Carole Ann Boone And Ted Bundy
When Ted Bundy was on trial for kidnapping and murdering a 12-year-old, Carole Ann Boone not only continued her relationship with him but agreed to marry him and have his child.
With one of the strangest proposals to ever grace a courtroom and the backdrop of Bundy’s horrific crimes, Carole Ann Boone is undoubtedly one of the most enthralling cases of hybristophilia.
Bundy and Boone first met while they were working together at the Department of Emergency Services in Olympia, Washington in 1974. By day, the notorious serial killer was helping authorities search for missing women. But by night, he was secretly killing them and disposing of them.
“I liked Ted immediately. We hit it off well,” Boone said. “He struck me as being a rather shy person with a lot more going on under the surface than what was on the surface. He certainly was more dignified and restrained than the more certifiable types around the office.”
Though the twice-divorced mother was initially ignorant of her new lover’s recreational activities, Boone was highly aware of the charges leveled against him in 1979 and 1980. As one of the most publicized trials of the century, it was nearly impossible not to be. And yet, she decided to marry him anyway.
Whether it was hybristophilia or a deep-seated conviction that she could change him, Boone’s loyalty to the psychotic killer was first documented after his initial arrest in 1975. Not only did the two correspond through letters, Boone also visited him in prison for seven days.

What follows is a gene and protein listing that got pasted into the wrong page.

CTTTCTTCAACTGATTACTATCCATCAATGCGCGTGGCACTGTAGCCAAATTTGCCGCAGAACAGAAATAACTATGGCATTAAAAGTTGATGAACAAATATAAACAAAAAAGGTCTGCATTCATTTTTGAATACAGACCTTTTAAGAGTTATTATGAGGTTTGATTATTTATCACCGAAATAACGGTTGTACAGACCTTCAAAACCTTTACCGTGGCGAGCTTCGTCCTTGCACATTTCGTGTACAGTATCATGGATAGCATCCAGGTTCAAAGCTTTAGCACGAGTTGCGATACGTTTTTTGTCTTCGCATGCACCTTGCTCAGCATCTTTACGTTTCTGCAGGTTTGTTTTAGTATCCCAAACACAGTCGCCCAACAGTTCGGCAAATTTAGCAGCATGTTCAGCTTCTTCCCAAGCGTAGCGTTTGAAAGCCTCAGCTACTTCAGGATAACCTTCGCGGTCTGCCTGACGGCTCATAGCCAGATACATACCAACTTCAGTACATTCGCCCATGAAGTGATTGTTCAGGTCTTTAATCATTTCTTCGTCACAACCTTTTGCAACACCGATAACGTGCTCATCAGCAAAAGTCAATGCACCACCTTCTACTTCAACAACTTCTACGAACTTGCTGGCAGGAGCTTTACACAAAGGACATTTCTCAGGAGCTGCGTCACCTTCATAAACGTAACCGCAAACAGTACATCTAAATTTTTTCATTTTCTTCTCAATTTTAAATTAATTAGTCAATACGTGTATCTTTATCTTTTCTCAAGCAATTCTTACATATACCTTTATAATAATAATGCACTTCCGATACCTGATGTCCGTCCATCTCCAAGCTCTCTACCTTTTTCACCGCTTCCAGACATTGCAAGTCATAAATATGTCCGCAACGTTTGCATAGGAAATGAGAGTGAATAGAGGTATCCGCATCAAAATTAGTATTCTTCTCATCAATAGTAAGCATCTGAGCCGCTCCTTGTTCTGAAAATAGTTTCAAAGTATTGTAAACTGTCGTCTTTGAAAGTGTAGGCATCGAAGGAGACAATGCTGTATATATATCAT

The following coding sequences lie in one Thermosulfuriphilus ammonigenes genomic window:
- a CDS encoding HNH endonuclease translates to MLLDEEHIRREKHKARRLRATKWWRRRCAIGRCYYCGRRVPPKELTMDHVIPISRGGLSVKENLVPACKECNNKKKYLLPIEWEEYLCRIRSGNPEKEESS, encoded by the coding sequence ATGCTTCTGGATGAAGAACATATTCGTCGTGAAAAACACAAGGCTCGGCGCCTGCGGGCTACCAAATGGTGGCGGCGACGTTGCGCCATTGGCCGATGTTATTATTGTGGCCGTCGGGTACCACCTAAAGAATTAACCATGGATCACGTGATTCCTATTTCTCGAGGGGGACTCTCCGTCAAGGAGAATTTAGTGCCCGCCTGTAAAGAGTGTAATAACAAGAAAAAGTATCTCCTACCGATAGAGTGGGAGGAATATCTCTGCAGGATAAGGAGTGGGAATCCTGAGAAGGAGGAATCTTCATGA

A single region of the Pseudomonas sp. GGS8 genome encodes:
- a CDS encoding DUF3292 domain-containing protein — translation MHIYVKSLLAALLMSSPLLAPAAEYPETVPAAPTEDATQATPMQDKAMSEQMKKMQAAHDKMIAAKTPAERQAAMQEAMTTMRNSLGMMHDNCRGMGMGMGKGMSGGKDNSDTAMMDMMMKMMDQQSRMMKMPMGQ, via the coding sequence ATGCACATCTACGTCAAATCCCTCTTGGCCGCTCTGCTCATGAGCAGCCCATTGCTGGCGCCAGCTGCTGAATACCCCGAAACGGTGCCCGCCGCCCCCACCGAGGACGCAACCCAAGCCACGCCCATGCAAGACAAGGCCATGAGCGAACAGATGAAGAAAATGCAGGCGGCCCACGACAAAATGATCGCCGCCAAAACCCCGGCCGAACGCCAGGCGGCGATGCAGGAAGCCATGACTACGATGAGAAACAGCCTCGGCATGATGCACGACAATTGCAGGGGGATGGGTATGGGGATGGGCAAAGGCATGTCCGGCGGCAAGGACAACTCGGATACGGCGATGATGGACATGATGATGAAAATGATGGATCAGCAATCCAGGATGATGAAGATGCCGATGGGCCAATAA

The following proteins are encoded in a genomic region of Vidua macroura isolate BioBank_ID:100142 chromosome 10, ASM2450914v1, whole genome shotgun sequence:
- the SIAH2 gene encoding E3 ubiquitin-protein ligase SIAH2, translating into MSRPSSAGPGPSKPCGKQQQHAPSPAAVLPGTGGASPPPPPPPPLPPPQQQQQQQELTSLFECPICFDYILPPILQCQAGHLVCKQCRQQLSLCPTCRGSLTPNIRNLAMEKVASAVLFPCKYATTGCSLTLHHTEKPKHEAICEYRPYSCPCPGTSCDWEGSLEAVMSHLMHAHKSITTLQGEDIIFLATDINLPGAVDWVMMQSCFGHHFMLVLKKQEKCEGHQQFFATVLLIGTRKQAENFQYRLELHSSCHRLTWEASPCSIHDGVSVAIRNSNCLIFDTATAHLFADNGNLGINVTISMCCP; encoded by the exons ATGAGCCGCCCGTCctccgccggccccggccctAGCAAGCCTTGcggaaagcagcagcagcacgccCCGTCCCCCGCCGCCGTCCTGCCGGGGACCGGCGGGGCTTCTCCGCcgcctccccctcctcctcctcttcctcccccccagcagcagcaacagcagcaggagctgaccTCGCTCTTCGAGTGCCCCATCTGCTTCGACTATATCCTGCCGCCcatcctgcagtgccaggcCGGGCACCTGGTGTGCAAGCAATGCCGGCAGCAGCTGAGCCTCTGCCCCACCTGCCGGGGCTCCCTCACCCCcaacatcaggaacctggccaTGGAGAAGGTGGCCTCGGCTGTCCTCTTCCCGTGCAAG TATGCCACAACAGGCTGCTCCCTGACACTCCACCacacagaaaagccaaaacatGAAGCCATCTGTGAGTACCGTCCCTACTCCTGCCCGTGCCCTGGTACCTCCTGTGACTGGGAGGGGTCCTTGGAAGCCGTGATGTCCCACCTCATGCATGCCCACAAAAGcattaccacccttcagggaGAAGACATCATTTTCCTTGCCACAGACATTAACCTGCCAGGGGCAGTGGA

Some speculate that Boone helped Bundy escape a Colorado prison in 1977, though that has yet to be proven. What’s unquestionable is that she went where he went — and fiercely defended him at all costs despite the overwhelming evidence of his guilt.
Not even the vicious murders he committed in 1978 at a sorority house in Florida could convince her to break things off. Despite the fact that Bundy would soon be found guilty of multiple murders, Boone remained loyal to him — and she even moved to Florida just to support him in court.
Perhaps most shocking was Boone taking the stand at his 1980 trial as a ploy to marry him. At that point, Boone and Bundy had been talking about marriage for a while but they were unable to find a minister to marry them.
And so Bundy took advantage of an old Florida law, which said that a properly phrased proposal in an open courtroom would constitute a legal ceremony — as long as it was in the presence of court officers. To Bundy’s delight, his plan worked like a charm.
At this point, Bundy had already been sentenced to death for the sorority murders and was about to be found guilty of a 12-year-old girl’s murder as well. Ultimately, Bundy would eventually go on to confess to 30 murders total — but he may have actually committed up to 100.
For Boone, none of this mattered as much as marrying the man she loved — and having a child with him. While Bundy was on Death Row, he and Boone welcomed a daughter in 1982, though no one is quite sure how this happened as conjugal visits were not technically allowed.
One wild rumor suggests that Boone smuggled in a condom during a visit and had Bundy use it on his own, tie it shut, and then return it to her through a kiss. But in reality, it’s more likely that Boone and Bundy bribed a guard to allow them to have sex, which was a common practice among Death Row inmates and their lovers.
In any case, Rose Bundy was born in 1982, and the couple enjoyed their family visits in prison for a few years until Boone divorced Bundy in 1986. She reportedly never saw or spoke to him again before his execution in 1989.
The whereabouts of Carole Ann Boone and Rose Bundy remain a mystery.